Sailing into a rosy future: the Mexican Caribbean stars in the world's US$15 billion cruise industry.
The figures are phenomenal: The world's US$15 billion cruise industry has sustained an average yearly growth rate of 8.4 percent per year for the last two decades. Cruise Lines International Association (CLIA), based in New York, confidently calls the industry "the brightest star on the vacation travel stage, not to mention one of the great success stories of any business."
And the star casts considerable light on Mexico. In the last four years Cozumel, according to port authorities in this country, has grown to become not only the busiest cruise port in Mexico, but also the number one port in the world. Even Hurricane Wilma, the category five storm that tore through the region in mid-October, only momentarily paused cruising in the area. The amount of traffic attracted to the small island off the Quintana Roo coast is just one example of the important role Mexico is playing within the prosperous business of cruising.
IMPORTANCE OF THE CARIBBEAN
While Mediterranean cruises are also coveted, the Caribbean is the world's preferred destination for its crystal waters. Home to almost half of the world's cruise voyages, the Caribbean offers an association with glamour, rock and Hollywood star vacations and celebrity weddings.
The Mexican Caribbean--534 miles (860 km) of coastline--includes part of the Great Maya reef (also known as the Mesoamerican reef), the second largest coral reef in the world. Cozumel is this region's biggest island, and its original claim to fame was for the variety of marine life combined with clear waters, making it the top scuba-diving location in the western hemisphere and one of the top five in the world.
However, Cozumel's current raison d'etre is furnished by the floating hotels. The island began to receive cruises over three decades ago, on the initiative of local entrepreneur from Merida, Javier Medina, says Oscar Amable, general director of Agencia Consignatoria del Sureste, the port agency on Cozumel. Now cruising is its livelihood.
"It generates everything, basically," Amable says. The ships normally come in at 7 or 8 am and disgorge thousands of passengers on to the 30- by 10-mile island, departing again at around 6 pm.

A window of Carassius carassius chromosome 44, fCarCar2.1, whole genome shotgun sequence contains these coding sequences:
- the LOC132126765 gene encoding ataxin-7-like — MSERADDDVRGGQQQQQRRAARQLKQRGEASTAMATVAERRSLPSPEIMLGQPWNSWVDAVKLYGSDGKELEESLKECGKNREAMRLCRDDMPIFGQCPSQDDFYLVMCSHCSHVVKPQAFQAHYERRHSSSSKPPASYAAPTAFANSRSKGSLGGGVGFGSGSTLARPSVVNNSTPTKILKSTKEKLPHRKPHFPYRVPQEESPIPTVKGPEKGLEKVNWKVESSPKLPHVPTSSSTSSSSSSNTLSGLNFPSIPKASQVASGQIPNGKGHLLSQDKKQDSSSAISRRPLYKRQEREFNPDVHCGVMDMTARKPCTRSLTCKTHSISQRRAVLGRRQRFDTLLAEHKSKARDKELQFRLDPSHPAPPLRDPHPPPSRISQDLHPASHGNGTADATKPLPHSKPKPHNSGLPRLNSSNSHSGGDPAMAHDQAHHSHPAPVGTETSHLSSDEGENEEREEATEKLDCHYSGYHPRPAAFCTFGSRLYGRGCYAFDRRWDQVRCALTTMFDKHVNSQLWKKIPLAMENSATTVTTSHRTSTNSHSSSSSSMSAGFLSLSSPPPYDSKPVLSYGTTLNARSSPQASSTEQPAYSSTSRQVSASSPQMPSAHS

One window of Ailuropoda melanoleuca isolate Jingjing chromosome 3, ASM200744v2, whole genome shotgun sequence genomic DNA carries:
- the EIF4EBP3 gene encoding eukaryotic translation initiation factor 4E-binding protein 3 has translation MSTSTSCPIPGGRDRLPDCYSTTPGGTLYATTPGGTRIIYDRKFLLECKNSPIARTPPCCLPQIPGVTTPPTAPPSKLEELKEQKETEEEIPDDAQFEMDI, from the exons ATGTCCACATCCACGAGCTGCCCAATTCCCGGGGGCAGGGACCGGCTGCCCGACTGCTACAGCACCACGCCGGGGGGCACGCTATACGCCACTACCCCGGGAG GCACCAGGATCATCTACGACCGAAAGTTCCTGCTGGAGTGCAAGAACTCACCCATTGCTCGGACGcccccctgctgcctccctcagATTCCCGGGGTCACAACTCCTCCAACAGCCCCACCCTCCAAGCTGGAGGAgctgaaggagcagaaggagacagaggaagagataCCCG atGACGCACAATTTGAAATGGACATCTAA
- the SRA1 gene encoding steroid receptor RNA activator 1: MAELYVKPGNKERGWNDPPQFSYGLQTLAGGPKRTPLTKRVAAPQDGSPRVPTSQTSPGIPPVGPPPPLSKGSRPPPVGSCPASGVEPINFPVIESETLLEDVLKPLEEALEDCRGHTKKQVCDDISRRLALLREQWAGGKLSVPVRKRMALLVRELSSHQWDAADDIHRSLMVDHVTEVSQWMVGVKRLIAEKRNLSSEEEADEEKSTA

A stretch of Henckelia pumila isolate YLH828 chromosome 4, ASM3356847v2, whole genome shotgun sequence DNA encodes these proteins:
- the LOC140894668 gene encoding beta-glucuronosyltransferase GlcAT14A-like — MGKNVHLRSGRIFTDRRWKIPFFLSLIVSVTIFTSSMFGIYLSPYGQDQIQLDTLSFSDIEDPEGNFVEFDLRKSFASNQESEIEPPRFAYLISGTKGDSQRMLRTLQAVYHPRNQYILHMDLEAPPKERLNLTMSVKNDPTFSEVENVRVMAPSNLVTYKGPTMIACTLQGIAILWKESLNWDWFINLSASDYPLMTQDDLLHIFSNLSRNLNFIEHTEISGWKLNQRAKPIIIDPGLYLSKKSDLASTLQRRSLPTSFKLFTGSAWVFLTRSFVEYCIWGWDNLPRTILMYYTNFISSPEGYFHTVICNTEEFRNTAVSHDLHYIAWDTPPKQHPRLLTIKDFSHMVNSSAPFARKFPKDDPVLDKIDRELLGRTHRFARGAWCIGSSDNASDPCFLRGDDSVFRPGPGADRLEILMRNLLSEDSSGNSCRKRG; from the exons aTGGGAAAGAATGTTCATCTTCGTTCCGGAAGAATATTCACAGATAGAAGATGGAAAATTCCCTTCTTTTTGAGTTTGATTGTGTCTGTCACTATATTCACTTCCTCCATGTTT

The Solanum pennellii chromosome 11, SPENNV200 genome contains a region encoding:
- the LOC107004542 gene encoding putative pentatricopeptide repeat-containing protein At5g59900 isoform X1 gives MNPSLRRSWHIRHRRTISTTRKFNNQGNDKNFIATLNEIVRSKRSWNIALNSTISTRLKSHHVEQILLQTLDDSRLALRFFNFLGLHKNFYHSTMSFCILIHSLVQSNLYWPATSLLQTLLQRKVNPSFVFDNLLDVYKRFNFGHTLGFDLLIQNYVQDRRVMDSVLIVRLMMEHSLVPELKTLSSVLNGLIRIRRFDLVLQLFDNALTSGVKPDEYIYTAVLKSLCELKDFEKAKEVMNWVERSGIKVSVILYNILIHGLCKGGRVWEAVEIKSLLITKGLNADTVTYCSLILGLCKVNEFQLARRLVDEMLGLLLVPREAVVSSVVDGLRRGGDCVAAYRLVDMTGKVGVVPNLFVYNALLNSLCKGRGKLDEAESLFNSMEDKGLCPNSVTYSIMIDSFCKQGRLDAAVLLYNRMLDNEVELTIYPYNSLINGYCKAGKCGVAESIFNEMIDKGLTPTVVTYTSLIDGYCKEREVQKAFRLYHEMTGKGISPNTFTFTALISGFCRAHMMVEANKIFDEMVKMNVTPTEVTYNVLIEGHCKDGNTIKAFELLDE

November saw the arrival of 14 cruises in Cozumel. Cozumelenos are hard working people, accustomed to cyclones, and the island has been among the fastest to recover in the country. Cultural programs currently scheduled feature mariachis, folkloric ballets and musical groups. Such bait intends to lure passengers back to the island with entertainment and the insistence that things are getting back to normal.
"You have to remember that our economy here in Quintana Roo state is different from that of agricultural states like Chiapas, and here on Cozumel island we have young and dynamic governors who like to get things done fast," said Ernesto Diaz, of Coumel's beachfront restaurant La Veranda, about post-Wilma recovery. Diaz--30 percent of whose clients come from the cruise ships--opened his restaurant on the fourth day after the hurricane left the island.
Although Cozumel's piers were destroyed by Wilma, ships can anchor off shore and send guests in on tenders. Consequently, the return of business is not dependent upon reconstruction of the port facilities so much as local business' ability to receive them. And if the programmed events are any indication, they are bouncing back rosily.
Carnival, the world's largest cruise line, has Cozumel up high on its 2005 itinerary, despite the cancellations in the choppy wake of Wilma. Fifty percent of the cruises on the Disney Magic also visit Cozumel.
"All of the ports we've visited in Mexico have been popular, but the one that is a regular port for us is Cozumel," says Disney spokeswoman Rena Langley.
Cozumel seems to magnetically attract cruise ships, thanks to a convergence of the primary factors that appeal to potential passengers.
"First, the geographical situation. Here in Cozumel we are in the middle of everything: Florida and the Caribbean," says Amable. "Second, security and the warmth of people. The port recommends itself with it good police and the high quality of services on the island."
He mentions the second largest reef in the world too, but safety and "closeness to home" are key. Tellingly, Cozumel has been the busiest cruise port since 2001, "the year of the towers" as Amable refers to it.